Studies by the Eastern Nile Technical Regional Office of the Nile Basin Initiative have confirmed that energy generation from the GERD will enhance regional and economic integration through power interconnectedness, regional cooperation, trust and confidence building. Regulated flows will allow a longer period of navigation on the Nile River downstream from the High Aswan Dam to the benefit of tourism in Egypt. Capacity loss due to sedimentation at the High Aswan Dam will be reduced and its evaporation losses significantly reduced. Indeed, overall loss from evaporation will decrease by 12%. GERD will provide increased flood control and any risk of the dams located in Sudan and Egypt overtopping would be eliminated. Total storage capacity along the Nile River will significantly increase in the long term and this will reduce the risks from hydrological variability. GERD will control the flow of the Blue Nile and reduce negative impacts on population and infrastructures in Sudan caused by recurrent floods. It will capture sediment and so protect irrigation canals and equipment from damage caused by sedimentation both in Sudan and Egypt. It will also improve the efficiency of Sudanese dams and water use and so increase their energy generation.
The GERD offers an impressive list of potential benefits, and these are all ignored by International Rivers in its determination to provide misinformation and disinformation in its “proxy campaign against Ethiopia”, and its efforts to disparage the Grand Ethiopian Renaissance Dam. It will not be successful. There is no doubt that GERD will play a catalyzing role in the 2063 African Union agenda of “Regional Integration” as Ethiopia shares the output with other basin countries. It is already providing the first power to Kenya, Sudan and Djibouti and building transmission lines; this in turn is encouraging people-to-people relations as well as expanding trade. International Rivers and its allied advocacy organizations should understand that if all the states of the Nile Basin act in the spirit of the two cardinal principles of customary international water law, that is equitable and reasonable utilization, and no significant harm, as Ethiopia does, then the Nile Basin Initiative and the Cooperative Framework Agreement will, inevitably, prove the opportunity for further cooperation and real and extensive regional development.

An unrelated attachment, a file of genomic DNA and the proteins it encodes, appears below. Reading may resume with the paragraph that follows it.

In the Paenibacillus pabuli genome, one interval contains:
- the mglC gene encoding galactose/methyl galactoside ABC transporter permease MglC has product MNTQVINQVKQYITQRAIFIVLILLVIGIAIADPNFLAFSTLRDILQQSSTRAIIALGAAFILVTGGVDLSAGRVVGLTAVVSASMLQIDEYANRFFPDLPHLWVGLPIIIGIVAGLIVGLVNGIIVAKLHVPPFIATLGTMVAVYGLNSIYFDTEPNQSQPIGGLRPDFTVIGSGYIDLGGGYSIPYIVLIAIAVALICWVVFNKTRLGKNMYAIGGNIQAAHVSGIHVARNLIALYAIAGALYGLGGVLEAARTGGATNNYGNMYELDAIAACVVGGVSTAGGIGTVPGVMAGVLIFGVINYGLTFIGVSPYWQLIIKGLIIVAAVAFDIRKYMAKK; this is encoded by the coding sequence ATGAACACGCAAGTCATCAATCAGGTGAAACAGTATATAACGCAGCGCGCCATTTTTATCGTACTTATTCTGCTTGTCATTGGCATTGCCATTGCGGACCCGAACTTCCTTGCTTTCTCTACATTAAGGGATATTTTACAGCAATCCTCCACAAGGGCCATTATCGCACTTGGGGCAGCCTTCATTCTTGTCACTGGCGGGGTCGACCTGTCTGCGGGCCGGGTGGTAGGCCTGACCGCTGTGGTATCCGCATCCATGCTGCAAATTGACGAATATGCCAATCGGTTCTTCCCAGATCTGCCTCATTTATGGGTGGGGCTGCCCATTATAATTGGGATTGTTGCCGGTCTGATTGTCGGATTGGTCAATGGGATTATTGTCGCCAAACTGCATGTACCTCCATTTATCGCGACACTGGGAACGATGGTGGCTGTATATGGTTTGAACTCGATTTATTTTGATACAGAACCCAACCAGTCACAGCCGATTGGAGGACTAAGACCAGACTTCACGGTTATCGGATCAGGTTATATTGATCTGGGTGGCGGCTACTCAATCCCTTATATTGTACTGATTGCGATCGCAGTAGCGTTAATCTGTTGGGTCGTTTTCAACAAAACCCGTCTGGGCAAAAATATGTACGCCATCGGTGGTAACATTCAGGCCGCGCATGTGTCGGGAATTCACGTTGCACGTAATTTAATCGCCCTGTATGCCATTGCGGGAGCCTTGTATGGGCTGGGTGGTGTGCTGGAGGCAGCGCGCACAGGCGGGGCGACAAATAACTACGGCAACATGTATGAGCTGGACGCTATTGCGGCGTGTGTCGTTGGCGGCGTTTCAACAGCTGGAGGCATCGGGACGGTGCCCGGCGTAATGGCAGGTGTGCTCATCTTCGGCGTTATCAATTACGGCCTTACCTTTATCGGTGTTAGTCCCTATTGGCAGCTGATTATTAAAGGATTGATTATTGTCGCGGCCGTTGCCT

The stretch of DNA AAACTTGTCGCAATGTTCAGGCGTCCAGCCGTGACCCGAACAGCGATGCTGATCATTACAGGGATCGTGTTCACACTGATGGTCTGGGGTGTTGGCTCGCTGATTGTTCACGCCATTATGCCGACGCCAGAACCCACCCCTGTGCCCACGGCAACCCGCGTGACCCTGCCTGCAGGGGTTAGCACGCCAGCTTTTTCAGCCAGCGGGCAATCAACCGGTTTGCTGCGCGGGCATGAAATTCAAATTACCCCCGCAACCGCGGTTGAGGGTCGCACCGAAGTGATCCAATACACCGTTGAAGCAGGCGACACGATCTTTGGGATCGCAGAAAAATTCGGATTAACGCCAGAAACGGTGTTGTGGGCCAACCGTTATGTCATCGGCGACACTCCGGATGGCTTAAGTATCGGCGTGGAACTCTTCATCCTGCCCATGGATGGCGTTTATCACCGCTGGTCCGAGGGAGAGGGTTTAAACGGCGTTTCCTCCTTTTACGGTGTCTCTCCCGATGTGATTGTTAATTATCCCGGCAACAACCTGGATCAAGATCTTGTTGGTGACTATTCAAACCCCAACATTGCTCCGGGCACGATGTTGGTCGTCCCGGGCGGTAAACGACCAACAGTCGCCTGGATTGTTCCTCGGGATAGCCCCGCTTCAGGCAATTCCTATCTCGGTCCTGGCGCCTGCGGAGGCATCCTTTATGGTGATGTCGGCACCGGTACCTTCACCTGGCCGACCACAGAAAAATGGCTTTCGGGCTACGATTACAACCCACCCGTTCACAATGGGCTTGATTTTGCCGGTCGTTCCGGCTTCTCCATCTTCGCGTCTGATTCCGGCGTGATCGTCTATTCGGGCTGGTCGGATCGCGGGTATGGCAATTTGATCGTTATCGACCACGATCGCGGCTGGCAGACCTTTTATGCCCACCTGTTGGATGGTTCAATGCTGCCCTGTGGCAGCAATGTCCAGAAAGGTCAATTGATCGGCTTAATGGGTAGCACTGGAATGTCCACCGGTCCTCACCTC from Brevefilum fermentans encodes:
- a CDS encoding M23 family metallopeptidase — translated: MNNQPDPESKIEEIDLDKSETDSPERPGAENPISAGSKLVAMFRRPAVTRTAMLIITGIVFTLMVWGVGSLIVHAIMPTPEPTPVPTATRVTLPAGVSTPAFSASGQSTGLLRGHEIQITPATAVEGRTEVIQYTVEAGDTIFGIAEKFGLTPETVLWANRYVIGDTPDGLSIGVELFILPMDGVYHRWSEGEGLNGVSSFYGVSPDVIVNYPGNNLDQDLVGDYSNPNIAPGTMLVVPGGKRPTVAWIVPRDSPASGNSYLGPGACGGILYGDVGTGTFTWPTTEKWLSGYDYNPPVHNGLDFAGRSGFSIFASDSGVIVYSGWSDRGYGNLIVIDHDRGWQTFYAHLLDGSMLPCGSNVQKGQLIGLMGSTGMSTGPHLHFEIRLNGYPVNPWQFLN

Uncovering the ill intent behind HRW’s article on Lake Turkana
Human Rights Watch (HRW) published an article this week, repeating its claims that the Gilgel Gibe III Dam and the ongoing plantations along the Omo River Valley were negatively affecting the water levels of Lake Turkana and the livelihood of people residing in the Omo River basin and around the Lake. HRW’s claims that the development of the dam and plantations in Ethiopia’s Lower Omo Valley threaten the livelihood of half a million people, a figure plucked out of the air, are based on incomplete information, misapplied or partial studies and manipulation of data. HRW alleges that the Gilgel Gibe III hydropower dam and the plantation projects in the Lower Omo have resulted in Lake Turkana’s water levels [dropping] by approximately 1.5 m since January 2015. It goes on to speculate, without any evidence that further reductions are likely, and it then claims that the further drop in lake levels that it predicts will seriously affect food supplies in the area. These comments are, as it notes, no more than mere speculation and it produces no evidence to support them.